Lady Luck smiles upon collector of rare Seated Liberty dimes

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Published : 01/12/13
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Serious coin collectors and researchers well know the thrill of the hunt; locating a coin for one’s collection that appears to be out of reach.

Collectors and dealers recognize my expertise in the Seated Liberty dime series as a result of a die variety Web book at www.seateddimevarieties.com/. This numismatic reference guide was launched in 2004 and is constantly updated.

While publishing the Seated Liberty dime Web book, I also created a Top 100 Liberty Seated Dime varieties set to encourage collectors to discover the pleasure of hunting down special die varieties. The Top 100 set contains some common varieties for the beginning collector and several Rarity 7 to R-8 level varieties to challenge the most advanced specialists.

The rarest variety in the Top 100 set is the F-105b Pie Shaped Shattered Obverse 1839 Seated Liberty dime with only four examples identified from the late 1970s through August 2012. Recently, I received a phone call from a Celina, Ohio, collector announcing the fifth example of the variety, whose discovery brought an end to my personal search to upgrade a Professional Coin Grading Service Good 6 example held since 1992.

What is this Pie Shaped Shattered Obverse variety of the 1839 Seated Liberty dime all about, and why is it so rare? To respond to those questions, we need to return to the 1970s and an opera singer turned coin dealer named Kamal Ahwash. Kam Ahwash was instrumental in the founding of the Liberty Seated Collectors Club in 1974 and publishing the first Seated Liberty dime reference in 1977, titled Encyclopedia of United States Liberty Seated Dimes 1837-1891. Included in Kam’s encyclopedia was an early effort to identify special die varieties.

One of those varieties was an 1839 dime with a spectacular shattered obverse listed as 1839 Ahwash 2 and grading About Uncirculated or better. Little was known about the variety, with Kam eventually selling the dime to a well-known dime collector named Allen F. Lovejoy. In 1990, Stack’s auctioned the Lovejoy Collection and the “1839 Pie” (as specialist collectors call it today) was purchased by Brian Greer for inclusion as a plate coin in his guidebook titled The Complete Guide to Liberty Seated Dimes.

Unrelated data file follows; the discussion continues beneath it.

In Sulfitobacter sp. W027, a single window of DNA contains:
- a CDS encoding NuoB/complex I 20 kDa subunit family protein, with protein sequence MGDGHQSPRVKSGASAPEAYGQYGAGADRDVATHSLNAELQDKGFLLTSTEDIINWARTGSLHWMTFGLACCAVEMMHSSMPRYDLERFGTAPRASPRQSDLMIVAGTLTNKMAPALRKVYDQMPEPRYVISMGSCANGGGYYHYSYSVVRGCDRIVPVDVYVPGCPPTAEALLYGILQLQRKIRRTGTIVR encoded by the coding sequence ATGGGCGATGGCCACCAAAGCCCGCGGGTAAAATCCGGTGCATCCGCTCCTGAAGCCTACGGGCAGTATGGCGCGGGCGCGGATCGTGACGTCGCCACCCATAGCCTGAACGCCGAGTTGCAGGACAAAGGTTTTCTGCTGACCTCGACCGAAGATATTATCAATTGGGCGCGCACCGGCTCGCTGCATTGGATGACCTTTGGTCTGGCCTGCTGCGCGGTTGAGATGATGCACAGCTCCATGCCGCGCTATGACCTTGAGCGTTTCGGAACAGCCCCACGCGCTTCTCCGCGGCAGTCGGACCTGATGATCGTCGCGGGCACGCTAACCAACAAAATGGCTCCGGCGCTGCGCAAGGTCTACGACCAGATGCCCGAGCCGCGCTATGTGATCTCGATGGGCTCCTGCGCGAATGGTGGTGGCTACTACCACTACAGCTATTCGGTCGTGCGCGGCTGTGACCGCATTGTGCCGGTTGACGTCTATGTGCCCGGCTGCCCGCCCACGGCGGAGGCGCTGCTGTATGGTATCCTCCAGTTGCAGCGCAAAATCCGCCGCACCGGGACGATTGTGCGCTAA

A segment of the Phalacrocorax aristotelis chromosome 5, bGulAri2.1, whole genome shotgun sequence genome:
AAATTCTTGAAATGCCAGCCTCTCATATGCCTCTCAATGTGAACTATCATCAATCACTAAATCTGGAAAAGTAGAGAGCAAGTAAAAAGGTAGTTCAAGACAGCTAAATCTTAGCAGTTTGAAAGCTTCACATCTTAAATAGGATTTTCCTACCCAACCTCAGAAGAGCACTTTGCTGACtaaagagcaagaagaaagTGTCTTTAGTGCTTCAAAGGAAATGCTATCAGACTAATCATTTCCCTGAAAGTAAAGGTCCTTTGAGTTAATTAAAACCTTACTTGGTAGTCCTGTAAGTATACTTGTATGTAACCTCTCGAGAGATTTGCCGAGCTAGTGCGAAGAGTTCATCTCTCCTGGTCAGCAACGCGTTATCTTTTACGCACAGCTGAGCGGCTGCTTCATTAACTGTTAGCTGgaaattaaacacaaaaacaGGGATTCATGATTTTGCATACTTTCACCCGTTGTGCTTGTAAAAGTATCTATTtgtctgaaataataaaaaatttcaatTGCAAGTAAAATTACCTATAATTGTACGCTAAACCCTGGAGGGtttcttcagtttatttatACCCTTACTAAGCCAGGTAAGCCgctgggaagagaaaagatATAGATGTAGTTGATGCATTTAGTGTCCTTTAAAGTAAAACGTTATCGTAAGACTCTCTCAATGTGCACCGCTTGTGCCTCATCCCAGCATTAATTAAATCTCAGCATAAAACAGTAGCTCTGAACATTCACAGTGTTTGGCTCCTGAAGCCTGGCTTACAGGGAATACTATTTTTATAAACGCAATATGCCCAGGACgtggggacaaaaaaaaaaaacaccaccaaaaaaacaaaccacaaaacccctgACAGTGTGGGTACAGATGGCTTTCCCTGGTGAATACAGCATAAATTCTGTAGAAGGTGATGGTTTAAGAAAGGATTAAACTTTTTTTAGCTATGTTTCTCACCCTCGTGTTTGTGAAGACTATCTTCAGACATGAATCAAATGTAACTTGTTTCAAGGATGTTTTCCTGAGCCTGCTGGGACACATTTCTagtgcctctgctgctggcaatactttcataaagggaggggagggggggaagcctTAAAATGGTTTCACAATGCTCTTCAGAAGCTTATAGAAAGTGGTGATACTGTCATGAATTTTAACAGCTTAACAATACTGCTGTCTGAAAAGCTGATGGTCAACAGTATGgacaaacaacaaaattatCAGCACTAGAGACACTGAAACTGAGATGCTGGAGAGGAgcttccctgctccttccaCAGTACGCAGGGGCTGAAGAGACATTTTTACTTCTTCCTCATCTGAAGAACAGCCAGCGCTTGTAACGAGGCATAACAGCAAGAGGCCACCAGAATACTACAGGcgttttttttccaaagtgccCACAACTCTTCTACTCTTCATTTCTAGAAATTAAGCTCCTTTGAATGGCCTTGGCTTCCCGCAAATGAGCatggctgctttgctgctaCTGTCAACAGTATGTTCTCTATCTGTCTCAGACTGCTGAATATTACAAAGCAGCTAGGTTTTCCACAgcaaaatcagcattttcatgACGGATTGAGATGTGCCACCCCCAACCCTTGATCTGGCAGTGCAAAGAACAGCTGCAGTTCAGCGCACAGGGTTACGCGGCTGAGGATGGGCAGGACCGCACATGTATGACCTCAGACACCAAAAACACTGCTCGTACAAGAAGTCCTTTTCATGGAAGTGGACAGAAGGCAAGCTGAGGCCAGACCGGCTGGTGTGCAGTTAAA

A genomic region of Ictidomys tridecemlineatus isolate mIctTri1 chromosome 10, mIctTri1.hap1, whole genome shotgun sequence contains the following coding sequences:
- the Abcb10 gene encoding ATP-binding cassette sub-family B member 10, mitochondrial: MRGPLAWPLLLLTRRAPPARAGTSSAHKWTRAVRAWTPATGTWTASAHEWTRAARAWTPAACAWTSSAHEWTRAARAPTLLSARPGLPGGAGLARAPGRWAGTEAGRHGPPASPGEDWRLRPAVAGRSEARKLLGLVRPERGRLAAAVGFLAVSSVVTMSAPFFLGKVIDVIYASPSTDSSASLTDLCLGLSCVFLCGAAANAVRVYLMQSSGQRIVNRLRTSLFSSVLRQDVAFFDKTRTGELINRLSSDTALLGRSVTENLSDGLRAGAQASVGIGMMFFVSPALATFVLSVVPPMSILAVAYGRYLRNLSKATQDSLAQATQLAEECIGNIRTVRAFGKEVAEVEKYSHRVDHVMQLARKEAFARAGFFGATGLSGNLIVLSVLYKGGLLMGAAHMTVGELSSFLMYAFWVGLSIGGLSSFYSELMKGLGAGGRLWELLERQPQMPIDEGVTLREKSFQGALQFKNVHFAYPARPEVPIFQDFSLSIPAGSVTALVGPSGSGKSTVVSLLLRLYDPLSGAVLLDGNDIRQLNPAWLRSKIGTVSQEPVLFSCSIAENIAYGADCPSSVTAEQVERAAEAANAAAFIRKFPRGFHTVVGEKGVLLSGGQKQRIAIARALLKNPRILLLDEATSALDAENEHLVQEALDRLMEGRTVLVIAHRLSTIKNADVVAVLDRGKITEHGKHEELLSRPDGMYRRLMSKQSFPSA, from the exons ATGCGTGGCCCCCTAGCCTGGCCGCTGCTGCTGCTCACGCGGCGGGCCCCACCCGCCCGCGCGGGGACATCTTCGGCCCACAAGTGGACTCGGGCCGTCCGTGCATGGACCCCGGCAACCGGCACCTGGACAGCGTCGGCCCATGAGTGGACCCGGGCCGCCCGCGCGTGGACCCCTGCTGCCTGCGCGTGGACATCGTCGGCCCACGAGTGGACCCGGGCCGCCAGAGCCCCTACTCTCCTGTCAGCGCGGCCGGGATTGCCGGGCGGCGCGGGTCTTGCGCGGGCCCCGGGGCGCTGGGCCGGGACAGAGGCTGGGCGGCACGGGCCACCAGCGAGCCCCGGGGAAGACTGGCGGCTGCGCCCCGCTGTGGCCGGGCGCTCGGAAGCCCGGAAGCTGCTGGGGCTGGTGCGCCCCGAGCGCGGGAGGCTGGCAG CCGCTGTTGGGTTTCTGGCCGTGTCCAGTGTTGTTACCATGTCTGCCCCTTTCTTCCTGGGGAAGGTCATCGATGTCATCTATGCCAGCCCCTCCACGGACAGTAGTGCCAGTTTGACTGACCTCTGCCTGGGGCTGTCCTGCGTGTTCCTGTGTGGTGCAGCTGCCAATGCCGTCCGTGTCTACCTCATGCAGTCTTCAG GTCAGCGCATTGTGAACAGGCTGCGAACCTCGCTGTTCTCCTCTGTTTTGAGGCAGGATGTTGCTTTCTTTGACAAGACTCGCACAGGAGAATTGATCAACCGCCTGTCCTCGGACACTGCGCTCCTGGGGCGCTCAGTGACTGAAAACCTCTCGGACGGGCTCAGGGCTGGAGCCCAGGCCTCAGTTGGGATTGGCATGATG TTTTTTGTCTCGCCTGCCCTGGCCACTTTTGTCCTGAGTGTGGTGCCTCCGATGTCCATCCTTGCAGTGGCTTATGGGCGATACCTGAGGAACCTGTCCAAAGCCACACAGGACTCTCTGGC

After acquiring the Ahwash/Lovejoy 1839 Seated Liberty dime variety, Brian revealed the existence of a second example, grading Good, in his collection. I purchased that coin during 1992 and held it as a prize in my Top 100 variety collection until November of this year.

After 1992, two other pieces grading Good surfaced.

Research published at www.seateddimevarieties.com/ suggests that the obverse die used to strike the 1839 dime was improperly annealed and cracked quickly upon striking 1839 coinage. Three separate die states are known: an early die state (F-105) without die cracks; a middle die state (F-105a) with a strong die crack starting from the rim below the date and proceeding up through Liberty’s shield; and the terminal die state (F-105b) where the die is severely cracked from bottom to top and from die center to right forming a pie with three distinct pieces.

I believe the obverse die cracked quickly upon entering production, since all three die states are rare. The early die state is estimated at Rarity 6 in Very Fine grade or better and the middle die state at Rarity 7. The terminate die state is likely the most sought after die variety in the Seated Liberty dime series!

During late August, Celina, Ohio, attorney and collector John Sacher phoned me and reported the discovery of the rare 1839 variety in his “Red Book” collection, based on information from my website. Several conversations with John ensued. John indicated the dime was probably Extremely Fine or better but with darker surfaces. Importantly, it was for sale. We agreed that the dime would be first submitted to PCGS for verification and grading prior to a purchase discussion. John also emailed several images of the dime confirming the terminal die state.

On Oct. 13, John called to announce the dime had been graded and now sat in a PCGS EF-45 holder. A brief pricing discussion occurred resulting in a mutually agreed-upon financial transaction that was to remain undisclosed.

In summary, the 1839 F-105b Pie Shaped Shattered Obverse variety remains extremely rare, and currently I am aware of five pieces extant.

Gerry Fortin is a specialist in Seated Liberty dimes and author of the Web reference book posted online at www.seateddimevarieties.com/.

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